"He has the qualities that any affiliated team is looking for," Cahill said. "He just needs to get better at them. But the one thing he does well that makes him unique is hit the ball to all fields. He has just as much power to left field as he does to right."

Ledbetter's tour through professional sports' most underappreciated circuit has not been all happiness.

His first stop with the Mariners' Gulf Coast League team was a breeze. He hit .311 with four home runs and nine doubles in 122 at-bats that season and quickly was promoted to A-ball, joining the Wisconsin Rattlers of the Midwest League. However, a broken hand during spring training forced him to the bench for six weeks, and he never recovered. He finished his second season with a .247 average and four home runs in 174 at-bats.

"That's kind of a no-excuses thing because it's all on me," he said. "But that was a bad break, and my numbers weren't where they could've been - where they should've been."

A strong finish - a .321 average and three home runs in the team's final 18 games - earned Ledbetter an invitation to Rattlers' spring training this year, but the team released him on the second-to-last day of the preseason camp.

"That's a horrible time to be released," Ledbetter said. "Because, at that point, everyone's rosters are full."

Out of baseball for the first time since childhood, Ledbetter immediately made two phone calls - one to his agent, and one to his father, Calvin.

"Those were tough calls to make," he said, "but calls that had to be made. I knew I wanted to keep playing. It was just a matter of finding the right fit for me."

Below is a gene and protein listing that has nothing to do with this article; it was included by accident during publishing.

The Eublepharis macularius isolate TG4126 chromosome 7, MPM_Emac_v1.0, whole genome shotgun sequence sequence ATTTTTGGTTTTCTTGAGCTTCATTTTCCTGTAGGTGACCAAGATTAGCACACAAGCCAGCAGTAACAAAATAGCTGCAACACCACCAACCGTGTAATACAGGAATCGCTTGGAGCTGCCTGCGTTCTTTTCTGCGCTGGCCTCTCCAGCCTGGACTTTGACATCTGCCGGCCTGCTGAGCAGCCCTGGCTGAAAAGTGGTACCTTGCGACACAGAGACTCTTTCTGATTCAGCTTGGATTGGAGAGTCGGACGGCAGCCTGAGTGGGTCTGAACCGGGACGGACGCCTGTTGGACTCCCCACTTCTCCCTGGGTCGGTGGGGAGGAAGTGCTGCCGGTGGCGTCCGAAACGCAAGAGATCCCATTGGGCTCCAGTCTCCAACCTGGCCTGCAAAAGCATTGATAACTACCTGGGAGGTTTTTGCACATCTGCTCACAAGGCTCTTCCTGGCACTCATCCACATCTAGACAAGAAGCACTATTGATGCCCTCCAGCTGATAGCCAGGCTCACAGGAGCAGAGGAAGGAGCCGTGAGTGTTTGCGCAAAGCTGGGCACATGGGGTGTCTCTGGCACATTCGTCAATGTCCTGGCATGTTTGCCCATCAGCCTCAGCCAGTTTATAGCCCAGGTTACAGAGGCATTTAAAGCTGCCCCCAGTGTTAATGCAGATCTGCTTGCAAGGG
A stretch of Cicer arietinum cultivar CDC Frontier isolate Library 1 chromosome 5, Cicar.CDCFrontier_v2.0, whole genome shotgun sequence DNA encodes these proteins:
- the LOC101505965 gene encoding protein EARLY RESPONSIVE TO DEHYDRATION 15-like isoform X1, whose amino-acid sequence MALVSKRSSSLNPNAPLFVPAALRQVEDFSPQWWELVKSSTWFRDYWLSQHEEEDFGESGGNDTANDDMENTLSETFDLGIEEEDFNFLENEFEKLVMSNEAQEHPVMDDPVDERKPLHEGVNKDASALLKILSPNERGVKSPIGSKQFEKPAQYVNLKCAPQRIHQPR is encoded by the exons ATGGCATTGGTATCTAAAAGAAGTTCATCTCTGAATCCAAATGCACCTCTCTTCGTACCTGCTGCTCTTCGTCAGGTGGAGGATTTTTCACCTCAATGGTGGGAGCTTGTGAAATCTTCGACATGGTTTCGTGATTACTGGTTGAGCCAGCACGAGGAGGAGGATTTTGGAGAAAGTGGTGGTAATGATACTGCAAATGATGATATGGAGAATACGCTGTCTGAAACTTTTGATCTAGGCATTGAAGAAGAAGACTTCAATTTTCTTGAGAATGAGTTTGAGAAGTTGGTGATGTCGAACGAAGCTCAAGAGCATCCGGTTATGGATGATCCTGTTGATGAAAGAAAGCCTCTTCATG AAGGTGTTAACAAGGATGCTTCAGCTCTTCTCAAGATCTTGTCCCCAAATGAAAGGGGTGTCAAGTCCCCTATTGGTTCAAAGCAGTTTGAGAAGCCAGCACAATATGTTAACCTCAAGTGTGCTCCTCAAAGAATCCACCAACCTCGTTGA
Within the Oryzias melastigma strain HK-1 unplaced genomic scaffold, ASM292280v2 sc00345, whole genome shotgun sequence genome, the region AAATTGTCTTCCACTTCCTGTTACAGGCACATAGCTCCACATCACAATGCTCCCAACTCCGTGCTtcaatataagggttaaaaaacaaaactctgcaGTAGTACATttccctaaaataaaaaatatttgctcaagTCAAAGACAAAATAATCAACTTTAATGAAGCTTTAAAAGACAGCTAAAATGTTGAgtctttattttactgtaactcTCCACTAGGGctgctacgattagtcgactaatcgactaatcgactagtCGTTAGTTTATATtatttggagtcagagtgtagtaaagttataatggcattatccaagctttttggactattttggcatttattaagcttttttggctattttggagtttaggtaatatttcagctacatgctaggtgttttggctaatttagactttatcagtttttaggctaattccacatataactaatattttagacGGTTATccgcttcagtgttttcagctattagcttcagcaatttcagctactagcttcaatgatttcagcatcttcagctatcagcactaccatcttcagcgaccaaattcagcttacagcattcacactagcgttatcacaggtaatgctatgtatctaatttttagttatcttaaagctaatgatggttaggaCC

A day later, Traverse City called and, after weighing his options, Ledbetter signed a contract to join the Beach Bums. Since signing, he has been more selfish than ever.

"Pro baseball is a lot more individual," he said. "You have to go out and take care of your business because it's your job. It's not a walk in the park anymore. The pro game is completely different than what people see it as. Coming up through the minor leagues is a big wake-up call."

It's also a lot of fun.

Ledbetter said he and his teammates often get a kick out of the way minor-league baseball is portrayed in Hollywood. Movies such as "Bull Durham" and "Summer Catch" strike a chord with his crew because, as Ledbetter says, "We've lived it."

And that's the plan for years to come. Although Ledbetter hopes one day to get his shot at the big time, he's fine crafting his career in the minors for now. He plans to finish strong in Traverse City and catch on with another major-league organization next season.

"My goal has always been to make it to the big-league level," Ledbetter said. "I've had a couple of setbacks here, but hopefully I'll have an opportunity to get picked back up and move up the ranks a little bit. If it doesn't happen, it doesn't happen. But I'll always know that I did work hard for it and that I put everything I had into the game of baseball."

Those who know him expect nothing less.

"(Making it to the major leagues) has always been a top priority of his," Petry said. "It wasn't just a dream, he believed he could do it and he understands what it takes to make it. With his work ethic and his ability, Curtis has a shot to be around the game for a long time."